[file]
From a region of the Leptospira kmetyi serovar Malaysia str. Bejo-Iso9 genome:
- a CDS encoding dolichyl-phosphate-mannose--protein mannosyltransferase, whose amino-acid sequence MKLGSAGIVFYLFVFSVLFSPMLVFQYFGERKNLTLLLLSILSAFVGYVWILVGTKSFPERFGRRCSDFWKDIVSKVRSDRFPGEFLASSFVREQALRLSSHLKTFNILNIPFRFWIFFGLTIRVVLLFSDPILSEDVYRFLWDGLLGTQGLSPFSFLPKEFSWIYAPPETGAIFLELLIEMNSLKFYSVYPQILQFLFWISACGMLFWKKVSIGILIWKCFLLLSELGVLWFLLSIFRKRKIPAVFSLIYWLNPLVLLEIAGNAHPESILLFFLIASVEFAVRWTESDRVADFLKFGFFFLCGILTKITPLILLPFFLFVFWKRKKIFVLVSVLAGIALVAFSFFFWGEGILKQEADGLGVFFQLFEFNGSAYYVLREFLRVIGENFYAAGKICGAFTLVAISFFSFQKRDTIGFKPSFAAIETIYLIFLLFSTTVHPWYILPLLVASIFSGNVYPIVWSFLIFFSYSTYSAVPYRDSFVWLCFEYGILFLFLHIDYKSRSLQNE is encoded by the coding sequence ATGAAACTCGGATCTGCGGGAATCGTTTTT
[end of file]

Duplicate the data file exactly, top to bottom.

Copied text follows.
From a region of the Leptospira kmetyi serovar Malaysia str. Bejo-Iso9 genome:
- a CDS encoding dolichyl-phosphate-mannose--protein mannosyltransferase, whose amino-acid sequence MKLGSAGIVFYLFVFSVLFSPMLVFQYFGERKNLTLLLLSILSAFVGYVWILVGTKSFPERFGRRCSDFWKDIVSKVRSDRFPGEFLASSFVREQALRLSSHLKTFNILNIPFRFWIFFGLTIRVVLLFSDPILSEDVYRFLWDGLLGTQGLSPFSFLPKEFSWIYAPPETGAIFLELLIEMNSLKFYSVYPQILQFLFWISACGMLFWKKVSIGILIWKCFLLLSELGVLWFLLSIFRKRKIPAVFSLIYWLNPLVLLEIAGNAHPESILLFFLIASVEFAVRWTESDRVADFLKFGFFFLCGILTKITPLILLPFFLFVFWKRKKIFVLVSVLAGIALVAFSFFFWGEGILKQEADGLGVFFQLFEFNGSAYYVLREFLRVIGENFYAAGKICGAFTLVAISFFSFQKRDTIGFKPSFAAIETIYLIFLLFSTTVHPWYILPLLVASIFSGNVYPIVWSFLIFFSYSTYSAVPYRDSFVWLCFEYGILFLFLHIDYKSRSLQNE is encoded by the coding sequence ATGAAACTCGGATCTGCGGGAATCGTTTTT